Yale University (compiled by Ripley, S.(idney)Dillon [1913-2001] and Scribner, Lynette L.). Ornithological books in the Yale University library including the library of William Robertson Coe
Yamashina, Marq.(uis)Y.(oshimaro)(1900-1989). A natural history of Japanese birds
Yamashina, Yoshimaro (1900-1989) Japanese title translated: (Red data book of Japanese birds, presenting life history, status and protection of the endangered birds of Japan)
Yapp, (William) Brunsden (1909-) Birds in medieval manuscripts
Yarrell, William (1784-1856). A history of British birds (first edition)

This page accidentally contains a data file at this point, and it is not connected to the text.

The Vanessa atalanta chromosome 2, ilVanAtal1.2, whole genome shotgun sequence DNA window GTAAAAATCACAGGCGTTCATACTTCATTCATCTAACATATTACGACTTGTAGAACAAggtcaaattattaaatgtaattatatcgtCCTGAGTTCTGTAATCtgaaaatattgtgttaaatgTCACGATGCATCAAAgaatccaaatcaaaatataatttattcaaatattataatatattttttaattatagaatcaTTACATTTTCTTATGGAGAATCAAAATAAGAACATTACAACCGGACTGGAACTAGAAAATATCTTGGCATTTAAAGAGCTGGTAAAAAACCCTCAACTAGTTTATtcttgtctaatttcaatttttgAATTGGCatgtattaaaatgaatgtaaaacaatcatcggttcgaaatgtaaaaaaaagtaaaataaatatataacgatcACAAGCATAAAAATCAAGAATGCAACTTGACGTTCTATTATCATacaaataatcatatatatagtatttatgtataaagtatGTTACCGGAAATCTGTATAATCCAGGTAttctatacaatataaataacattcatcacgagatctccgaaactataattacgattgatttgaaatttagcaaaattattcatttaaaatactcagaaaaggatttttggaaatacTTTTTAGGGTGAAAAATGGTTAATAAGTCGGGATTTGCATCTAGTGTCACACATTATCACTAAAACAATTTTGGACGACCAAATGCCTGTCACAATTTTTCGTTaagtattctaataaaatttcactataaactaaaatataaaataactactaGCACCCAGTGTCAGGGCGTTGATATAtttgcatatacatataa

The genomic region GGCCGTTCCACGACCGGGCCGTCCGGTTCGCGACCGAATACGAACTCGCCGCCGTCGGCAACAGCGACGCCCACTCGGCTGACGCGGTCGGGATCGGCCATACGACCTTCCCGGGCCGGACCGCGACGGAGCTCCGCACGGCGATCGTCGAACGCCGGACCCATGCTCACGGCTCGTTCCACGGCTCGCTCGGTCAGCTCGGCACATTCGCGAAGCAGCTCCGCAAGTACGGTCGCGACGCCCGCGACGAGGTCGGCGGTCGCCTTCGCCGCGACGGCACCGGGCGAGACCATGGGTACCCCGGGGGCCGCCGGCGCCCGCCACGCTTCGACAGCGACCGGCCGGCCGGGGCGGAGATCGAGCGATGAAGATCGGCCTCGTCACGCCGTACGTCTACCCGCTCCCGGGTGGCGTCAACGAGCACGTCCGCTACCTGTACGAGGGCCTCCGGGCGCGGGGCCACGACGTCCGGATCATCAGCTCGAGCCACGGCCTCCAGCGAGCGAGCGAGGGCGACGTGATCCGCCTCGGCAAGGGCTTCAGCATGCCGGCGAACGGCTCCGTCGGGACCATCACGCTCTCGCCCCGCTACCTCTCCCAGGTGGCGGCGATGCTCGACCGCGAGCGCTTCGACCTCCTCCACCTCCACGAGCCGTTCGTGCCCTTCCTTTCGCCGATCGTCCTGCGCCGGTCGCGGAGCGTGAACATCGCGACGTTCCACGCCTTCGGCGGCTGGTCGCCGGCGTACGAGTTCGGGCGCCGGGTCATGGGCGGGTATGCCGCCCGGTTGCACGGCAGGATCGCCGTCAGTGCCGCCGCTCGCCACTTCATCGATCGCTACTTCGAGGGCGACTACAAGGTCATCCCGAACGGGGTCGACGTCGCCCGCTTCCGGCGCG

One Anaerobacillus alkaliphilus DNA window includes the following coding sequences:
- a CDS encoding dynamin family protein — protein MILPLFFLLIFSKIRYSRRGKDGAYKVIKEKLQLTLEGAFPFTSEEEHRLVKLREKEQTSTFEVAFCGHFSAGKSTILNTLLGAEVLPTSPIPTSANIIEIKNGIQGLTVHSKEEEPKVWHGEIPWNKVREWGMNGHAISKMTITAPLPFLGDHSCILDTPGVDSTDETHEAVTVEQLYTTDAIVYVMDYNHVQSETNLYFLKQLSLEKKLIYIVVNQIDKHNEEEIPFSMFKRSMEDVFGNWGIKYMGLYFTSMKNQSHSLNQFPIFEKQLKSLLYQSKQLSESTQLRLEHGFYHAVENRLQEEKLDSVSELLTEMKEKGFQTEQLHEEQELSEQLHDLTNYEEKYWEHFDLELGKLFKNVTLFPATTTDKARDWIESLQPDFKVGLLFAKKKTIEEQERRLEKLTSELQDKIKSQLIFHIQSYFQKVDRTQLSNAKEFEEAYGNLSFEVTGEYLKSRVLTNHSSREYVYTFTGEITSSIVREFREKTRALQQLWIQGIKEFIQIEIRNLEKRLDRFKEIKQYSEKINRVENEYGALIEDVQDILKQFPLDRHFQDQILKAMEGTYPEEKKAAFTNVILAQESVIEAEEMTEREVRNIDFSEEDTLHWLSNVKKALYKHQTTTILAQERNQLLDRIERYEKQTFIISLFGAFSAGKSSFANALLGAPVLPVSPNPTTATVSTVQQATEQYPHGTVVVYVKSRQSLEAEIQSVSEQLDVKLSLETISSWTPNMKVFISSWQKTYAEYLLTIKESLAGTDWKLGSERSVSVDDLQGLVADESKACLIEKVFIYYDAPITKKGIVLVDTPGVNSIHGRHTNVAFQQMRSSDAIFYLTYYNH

Yarrell, William (1784-1856) A history of British birds (fourth edition)
Yarrell, William (1784-1856). Description, with some additional particulars, of the Apteryx australis of Shaw
Yarrell, William (1784-1856). Observations on the laws which appear to influence the assumption and changes of plumage in birds
Yarrell, William (1784-1856). On the origins of voice in birds
Yoshida, Toshi (1911-1995). Eagle owl. Mimizuki
Young, E. Hilton (“Lord Kennet of the Dene”)(1879-). A bird / in the bush
Yung, Yen Kwok Birds from Yaoshan, Kwangsi
Ornithological books / in the Yale University library / including the library of William Robertson Coe 25.4 x 17.7 cm. Five preliminary leaves, Pp. 1-338. Original gray cloth with blue lettering on spine. Printed light beige dust jacket. New Haven, Yale University Press for Yale University Library, 1961.